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The Hoax (A Movie Review)

Updated: Jul 10, 2022

The Hoax

THE HOAX (2007)

Starring Richard Gere, Alfred Molina, Marcia Gay Harden, Hope Davis, Stanley Tucci, Julie Delpy, Eli Wallach, John Carter, Chris Evan Welch, Zeljko Ivanek, David Aaron Baker, Peter McRobbie, John Bedford Lloyd, Okwui Okpokwasili, Stuart Margolin and archival footage of Howard Hughes.

Screenplay by William Wheeler.

Directed by Lasse Hallstrom.

Distributed by Miramax Pictures.  115 minutes.  Rated R.

Clifford Irving was sort of a footnote in history, but he was also a fascinating contradiction.  He was charming and yet he was a user.  He was a brilliant writer and yet he had no scruples towards journalistic ethics.  He was a fearless charlatan and yet he was always afraid of getting caught.  He was the writer of an autobiography — and it wasn’t about him.  He led directly to the journalistic scandals like Steven Glass.  He believed in the sanctity of words and yet he sprouted lies.  He was sane and at the same time dangerously delusional.

His specific crime — and at the same time his defining artistic moment — was selling and writing an autobiography of reclusive billionaire Howard Hughes.  Of course the fact that he never met the man or even spoke with him was a problem, but not one that couldn’t be overcome with a lot of charm, imagination and a certain way with bullshit.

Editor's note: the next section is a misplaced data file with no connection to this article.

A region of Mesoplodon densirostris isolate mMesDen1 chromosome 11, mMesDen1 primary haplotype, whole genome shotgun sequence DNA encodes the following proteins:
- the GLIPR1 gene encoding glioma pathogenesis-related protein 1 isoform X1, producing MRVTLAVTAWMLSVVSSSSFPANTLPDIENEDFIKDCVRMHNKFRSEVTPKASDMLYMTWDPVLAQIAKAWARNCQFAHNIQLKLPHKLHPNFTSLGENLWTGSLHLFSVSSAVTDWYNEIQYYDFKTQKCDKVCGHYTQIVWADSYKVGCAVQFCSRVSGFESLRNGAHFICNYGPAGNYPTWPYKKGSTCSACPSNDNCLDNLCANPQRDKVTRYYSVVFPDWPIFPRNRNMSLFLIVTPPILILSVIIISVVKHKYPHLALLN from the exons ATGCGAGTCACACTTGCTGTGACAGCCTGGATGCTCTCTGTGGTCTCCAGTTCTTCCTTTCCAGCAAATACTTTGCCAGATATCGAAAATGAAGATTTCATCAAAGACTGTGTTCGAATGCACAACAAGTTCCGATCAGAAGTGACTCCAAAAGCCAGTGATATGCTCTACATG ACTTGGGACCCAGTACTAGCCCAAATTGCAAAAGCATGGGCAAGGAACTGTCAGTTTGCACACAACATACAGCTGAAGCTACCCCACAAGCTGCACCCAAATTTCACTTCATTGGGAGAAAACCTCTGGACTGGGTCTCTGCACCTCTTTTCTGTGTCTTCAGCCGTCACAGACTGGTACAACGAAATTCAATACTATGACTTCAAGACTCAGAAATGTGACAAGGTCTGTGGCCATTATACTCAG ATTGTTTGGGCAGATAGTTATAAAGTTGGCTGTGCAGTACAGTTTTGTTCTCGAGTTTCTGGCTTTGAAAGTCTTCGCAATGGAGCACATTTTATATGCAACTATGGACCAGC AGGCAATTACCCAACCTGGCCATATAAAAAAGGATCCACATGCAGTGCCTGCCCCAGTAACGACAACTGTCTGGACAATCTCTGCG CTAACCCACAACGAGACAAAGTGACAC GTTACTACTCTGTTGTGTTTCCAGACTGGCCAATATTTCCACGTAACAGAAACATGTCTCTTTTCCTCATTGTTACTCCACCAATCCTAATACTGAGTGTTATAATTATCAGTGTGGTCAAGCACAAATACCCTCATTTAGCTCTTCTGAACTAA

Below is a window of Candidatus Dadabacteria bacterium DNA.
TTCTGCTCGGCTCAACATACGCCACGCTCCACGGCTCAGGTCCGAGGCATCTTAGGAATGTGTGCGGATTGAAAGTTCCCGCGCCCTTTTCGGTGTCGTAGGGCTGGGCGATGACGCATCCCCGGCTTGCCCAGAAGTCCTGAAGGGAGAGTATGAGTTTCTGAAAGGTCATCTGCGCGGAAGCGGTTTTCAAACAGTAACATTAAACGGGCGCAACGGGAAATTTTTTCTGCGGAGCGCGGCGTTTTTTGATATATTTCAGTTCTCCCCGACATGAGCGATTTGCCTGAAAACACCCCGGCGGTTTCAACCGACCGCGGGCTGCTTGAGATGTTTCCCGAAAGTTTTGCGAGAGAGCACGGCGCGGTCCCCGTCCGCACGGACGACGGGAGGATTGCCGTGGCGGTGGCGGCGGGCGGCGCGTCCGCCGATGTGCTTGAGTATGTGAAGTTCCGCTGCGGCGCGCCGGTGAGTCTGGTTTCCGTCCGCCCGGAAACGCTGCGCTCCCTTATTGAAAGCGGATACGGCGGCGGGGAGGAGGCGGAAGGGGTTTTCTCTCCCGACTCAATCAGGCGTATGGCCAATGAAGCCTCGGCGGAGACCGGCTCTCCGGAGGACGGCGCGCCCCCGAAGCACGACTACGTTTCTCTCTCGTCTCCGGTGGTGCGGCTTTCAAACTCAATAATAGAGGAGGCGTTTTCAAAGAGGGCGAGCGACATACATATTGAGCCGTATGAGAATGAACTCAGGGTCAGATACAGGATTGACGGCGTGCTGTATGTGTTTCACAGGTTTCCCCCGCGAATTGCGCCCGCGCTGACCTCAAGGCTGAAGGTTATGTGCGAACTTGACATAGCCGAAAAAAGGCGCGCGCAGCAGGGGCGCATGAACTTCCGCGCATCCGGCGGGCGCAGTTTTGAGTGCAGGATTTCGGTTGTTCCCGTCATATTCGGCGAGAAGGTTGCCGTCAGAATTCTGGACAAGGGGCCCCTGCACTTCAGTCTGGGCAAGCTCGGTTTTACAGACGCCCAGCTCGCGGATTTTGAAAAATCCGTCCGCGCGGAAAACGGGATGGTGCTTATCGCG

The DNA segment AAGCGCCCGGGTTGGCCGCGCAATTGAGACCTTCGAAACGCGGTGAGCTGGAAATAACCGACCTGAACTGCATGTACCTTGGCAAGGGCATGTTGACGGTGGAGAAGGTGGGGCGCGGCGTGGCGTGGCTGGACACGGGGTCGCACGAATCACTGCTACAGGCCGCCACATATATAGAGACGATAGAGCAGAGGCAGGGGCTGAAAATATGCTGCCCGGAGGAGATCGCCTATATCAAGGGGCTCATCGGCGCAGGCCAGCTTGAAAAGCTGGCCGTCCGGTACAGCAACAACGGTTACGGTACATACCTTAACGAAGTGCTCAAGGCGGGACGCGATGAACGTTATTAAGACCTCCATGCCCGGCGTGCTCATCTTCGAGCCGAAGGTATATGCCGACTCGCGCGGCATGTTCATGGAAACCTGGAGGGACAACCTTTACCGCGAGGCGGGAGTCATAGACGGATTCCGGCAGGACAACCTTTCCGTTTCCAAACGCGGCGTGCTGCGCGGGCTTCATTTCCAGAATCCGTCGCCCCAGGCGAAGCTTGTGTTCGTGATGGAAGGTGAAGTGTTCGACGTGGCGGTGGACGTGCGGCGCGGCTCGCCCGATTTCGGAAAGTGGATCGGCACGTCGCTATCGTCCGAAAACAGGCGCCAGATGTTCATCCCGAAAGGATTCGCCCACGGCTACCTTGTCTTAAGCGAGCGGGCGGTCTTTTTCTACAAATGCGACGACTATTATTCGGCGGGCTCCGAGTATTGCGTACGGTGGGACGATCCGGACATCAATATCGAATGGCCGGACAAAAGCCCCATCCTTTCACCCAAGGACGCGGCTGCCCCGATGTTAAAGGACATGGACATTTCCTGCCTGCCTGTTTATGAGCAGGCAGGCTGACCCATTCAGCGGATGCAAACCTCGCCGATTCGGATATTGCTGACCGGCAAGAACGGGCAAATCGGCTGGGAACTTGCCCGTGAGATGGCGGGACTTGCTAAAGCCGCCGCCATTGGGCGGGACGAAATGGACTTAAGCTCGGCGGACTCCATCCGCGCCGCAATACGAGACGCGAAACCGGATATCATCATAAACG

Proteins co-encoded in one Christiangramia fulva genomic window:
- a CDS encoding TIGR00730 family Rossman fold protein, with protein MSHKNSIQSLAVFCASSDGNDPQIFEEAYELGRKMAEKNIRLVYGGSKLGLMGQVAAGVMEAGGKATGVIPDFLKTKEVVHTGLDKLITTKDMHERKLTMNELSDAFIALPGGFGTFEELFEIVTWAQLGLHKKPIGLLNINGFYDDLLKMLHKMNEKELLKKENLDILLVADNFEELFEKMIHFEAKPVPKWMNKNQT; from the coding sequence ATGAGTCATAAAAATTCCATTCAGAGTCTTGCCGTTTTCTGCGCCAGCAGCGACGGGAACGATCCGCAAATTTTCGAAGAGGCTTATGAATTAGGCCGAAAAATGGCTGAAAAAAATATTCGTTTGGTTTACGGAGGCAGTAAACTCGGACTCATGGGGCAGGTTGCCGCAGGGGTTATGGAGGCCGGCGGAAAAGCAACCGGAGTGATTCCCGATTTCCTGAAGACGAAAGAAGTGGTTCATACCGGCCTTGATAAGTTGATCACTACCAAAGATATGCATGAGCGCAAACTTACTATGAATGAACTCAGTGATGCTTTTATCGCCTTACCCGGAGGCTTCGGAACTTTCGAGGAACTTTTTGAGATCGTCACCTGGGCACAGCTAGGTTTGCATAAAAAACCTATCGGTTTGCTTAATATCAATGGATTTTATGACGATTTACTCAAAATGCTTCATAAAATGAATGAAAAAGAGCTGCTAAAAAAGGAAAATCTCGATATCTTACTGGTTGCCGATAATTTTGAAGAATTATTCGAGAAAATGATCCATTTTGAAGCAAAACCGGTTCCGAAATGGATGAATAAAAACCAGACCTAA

The Hoax does drop some hints that perhaps there may be some truth to his claims, that perhaps the Hughes Corp did use him as a patsy.  Then again, this movie was based on the book written by Irving on the subject, so there is an agenda there.  Also, of course, Irving was always able to spin a good yarn.

And that is what The Hoax is — one hell of a fine yarn.

Richard Gere plays the man as a basically good, moral man who truly believes he is doing the right thing.  He is just pushed by circumstance and financial hardship into working this angle.  Even so, he tried to keep it on the up and up.  He made the book as true to the real world as he could possibly could.  He truly had convinced himself that Hughes was just a great conduit to get his writing out.

The Hoax feels like one of those great lost movies from the 70s, where good people do morally questionable things and drag others into the morass.  It is full of intrigue, back room deals, cons and rationalization.

And, to paraphrase Henry Kissinger from about that same time in history, it has the added benefit of being mostly true.

Ken Sharp

Copyright ©2007  All rights reserved.  Posted: May 4, 2007.

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